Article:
What is the reason that some space planes take off with the help of a rocket and others take off with nothing but their own engines. For example the X-37 uses an additional rocket while the VSS Unity the SpaceShipOne and the SpaceShipTwo uses only its own engines. Because in theory they are doing the same thing, going to space and come back to the ground. So why is there a huge rocket attached to some space planes?

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    $\begingroup$ SpaceShipOne does not use only its own engines - it's carried by a plane. And based on the wikipedia page I think VSS Unity (SpaceShipTwo) never actually got into orbit? Meanwhile, the X-31 actually got into orbit. $\endgroup$ Commented Jun 1, 2022 at 16:50
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    $\begingroup$ Note that all the horizontal launchers you mention are sub-orbital. $\endgroup$ Commented Jun 1, 2022 at 16:52
  • $\begingroup$ Did you read what-if.xkcd.com/58 ? $\endgroup$ Commented Jun 1, 2022 at 16:52
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    $\begingroup$ Also, they're not doing the same thing. The X-37 is going into months-long orbital missions whereas SpaceShipOne and -Two are making short suborbital hops. $\endgroup$
    – notovny
    Commented Jun 1, 2022 at 16:52
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    $\begingroup$ The VSS Unity, the SpaceShipOne and the SpaceShipTwo are only ballistic suborbital crafts not capable to reach an Earth orbit. So they could not go to space. $\endgroup$
    – Uwe
    Commented Jun 1, 2022 at 16:53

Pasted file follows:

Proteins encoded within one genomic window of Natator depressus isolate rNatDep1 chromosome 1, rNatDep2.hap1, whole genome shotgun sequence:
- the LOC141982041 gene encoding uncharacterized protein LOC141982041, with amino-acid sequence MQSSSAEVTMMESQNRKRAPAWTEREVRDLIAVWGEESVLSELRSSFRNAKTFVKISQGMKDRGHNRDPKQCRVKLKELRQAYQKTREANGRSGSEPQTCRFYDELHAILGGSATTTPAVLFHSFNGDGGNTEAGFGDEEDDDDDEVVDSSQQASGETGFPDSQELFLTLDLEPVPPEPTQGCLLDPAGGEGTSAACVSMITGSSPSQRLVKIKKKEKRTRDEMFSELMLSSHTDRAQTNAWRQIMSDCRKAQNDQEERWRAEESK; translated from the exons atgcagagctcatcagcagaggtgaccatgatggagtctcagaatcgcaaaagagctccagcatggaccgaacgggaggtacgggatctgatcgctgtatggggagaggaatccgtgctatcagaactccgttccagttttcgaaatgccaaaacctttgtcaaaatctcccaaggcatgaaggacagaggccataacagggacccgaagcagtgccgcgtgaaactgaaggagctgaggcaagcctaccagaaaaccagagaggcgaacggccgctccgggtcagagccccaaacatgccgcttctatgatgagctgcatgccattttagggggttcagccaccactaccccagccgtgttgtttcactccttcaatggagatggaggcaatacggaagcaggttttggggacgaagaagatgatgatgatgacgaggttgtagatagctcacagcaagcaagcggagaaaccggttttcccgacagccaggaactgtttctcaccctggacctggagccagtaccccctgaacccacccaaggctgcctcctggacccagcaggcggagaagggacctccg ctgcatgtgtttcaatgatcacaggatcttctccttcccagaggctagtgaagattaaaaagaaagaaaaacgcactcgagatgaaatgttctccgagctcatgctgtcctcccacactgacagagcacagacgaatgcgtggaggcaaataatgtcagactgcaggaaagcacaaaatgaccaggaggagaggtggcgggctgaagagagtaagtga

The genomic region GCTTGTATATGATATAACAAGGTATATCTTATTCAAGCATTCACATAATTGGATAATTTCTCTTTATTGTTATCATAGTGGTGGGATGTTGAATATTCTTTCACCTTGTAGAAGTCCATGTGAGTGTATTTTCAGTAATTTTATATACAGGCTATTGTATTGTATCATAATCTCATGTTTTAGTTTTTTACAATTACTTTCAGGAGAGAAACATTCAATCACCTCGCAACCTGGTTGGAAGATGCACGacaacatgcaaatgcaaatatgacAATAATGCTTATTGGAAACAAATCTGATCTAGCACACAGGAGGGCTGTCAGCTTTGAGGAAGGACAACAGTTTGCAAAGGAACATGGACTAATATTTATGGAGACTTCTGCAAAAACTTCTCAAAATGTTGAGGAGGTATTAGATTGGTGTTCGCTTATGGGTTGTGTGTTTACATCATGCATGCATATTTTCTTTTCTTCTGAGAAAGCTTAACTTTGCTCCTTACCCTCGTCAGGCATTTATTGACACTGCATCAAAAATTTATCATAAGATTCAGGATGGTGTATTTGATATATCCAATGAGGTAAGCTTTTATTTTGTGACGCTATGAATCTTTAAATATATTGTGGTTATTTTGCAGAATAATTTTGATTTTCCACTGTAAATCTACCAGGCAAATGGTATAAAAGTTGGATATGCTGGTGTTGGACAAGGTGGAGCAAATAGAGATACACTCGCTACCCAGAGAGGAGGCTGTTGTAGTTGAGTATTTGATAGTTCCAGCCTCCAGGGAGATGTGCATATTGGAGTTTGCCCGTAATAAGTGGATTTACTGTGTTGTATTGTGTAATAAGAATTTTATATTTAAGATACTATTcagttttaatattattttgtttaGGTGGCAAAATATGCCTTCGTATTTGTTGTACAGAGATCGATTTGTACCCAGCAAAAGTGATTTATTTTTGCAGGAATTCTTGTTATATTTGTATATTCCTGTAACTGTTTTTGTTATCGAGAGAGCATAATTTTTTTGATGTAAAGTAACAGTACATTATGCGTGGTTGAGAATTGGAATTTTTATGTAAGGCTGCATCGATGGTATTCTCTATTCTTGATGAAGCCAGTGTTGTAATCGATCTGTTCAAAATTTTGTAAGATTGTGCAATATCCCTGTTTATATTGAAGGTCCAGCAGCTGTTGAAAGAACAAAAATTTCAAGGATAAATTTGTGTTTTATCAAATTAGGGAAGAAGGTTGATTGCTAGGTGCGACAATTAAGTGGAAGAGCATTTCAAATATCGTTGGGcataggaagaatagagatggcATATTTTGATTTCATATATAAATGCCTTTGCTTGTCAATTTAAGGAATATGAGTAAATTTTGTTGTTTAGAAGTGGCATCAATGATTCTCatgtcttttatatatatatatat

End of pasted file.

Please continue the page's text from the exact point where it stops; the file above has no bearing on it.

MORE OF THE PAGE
1 Answer 1


They aren't doing the same thing.

All the vehicles mentioned are staged rockets. In the case of the X-37, the first stage is an Atlas 5 rocket. The others are dropped at altitude from a carrier aircraft acting as the first stage.

There is a huge difference in required velocity between them. X-37 is meant to attain orbit, and therefore needs much greater velocity. The others are all suborbital vehicles that basically just barely reach space by height, then come straight back down.

The differences are dramatic. VSS Unity has attained a speed of about 3,750 km/h. The other suborbital craft are in the same ballpark. The X-37 attains a velocity of roughly 28,000 km/h.

To achieve the speed required to attain orbit, a massive amount of fuel is required for a vehicle as heavy as the X-37. The Atlas 5 used to launch it burns 284,500 kg of fuel in four minutes. In comparison,the plane that carries SpaceshipTwo has a maximum payload of roughly 28,000 kg. X-37 would have to be mated to some kind of second stage rocket to make orbit. It wouldn't need as much fuel as the Atlas 5, because the vehicle is already above most of the atmosphere and going a few hundred mph, but not by enough to make it feasible to air drop it.

There are airplane-launched orbital rockets like the Pegasus, but they are smaller and launch small payloads. The new Stratolaunch carrier plane can launch payloads to Low Earth Orbit of about 400 kg with a suitable rocket.

In engineering, everything is a tradeoff. For a long time air-dropped rockets looked to be very cost-effective for small payloads because the airplane is essentially a reusable first stage. But SpaceX's Falcon 9 also has a reusable first stage and is much more capable and actually cheaper per kg to orbit.

Air launch rockets still have their place for small payloads that must be launched quickly, secretly, or into varying orbits not well served from current launch facilities. And of course for launching tourists into suborbital space.

The future of air launch is probably very niche for these reasons.





  • $\begingroup$ "In the case of the X-37, the first stage is an Atlas 5 rocket. The others are dropped at altitude from a carrier aircraft acting as the first stage.": The Atlas V itself is a staged rocket, not a first stage. The X-37 is a payload. For air launch, the launching aircraft is more of an airborne launch pad than a first stage due to how little it contributes, at least two rocket stages are still needed to reach orbit...the Pegasus has three. $\endgroup$ Commented Jun 2, 2022 at 3:50
  • $\begingroup$ Very good point. I wasn't clear on that. I will edit appropriately. $\endgroup$
    – Dan Hanson
    Commented Jun 2, 2022 at 4:04

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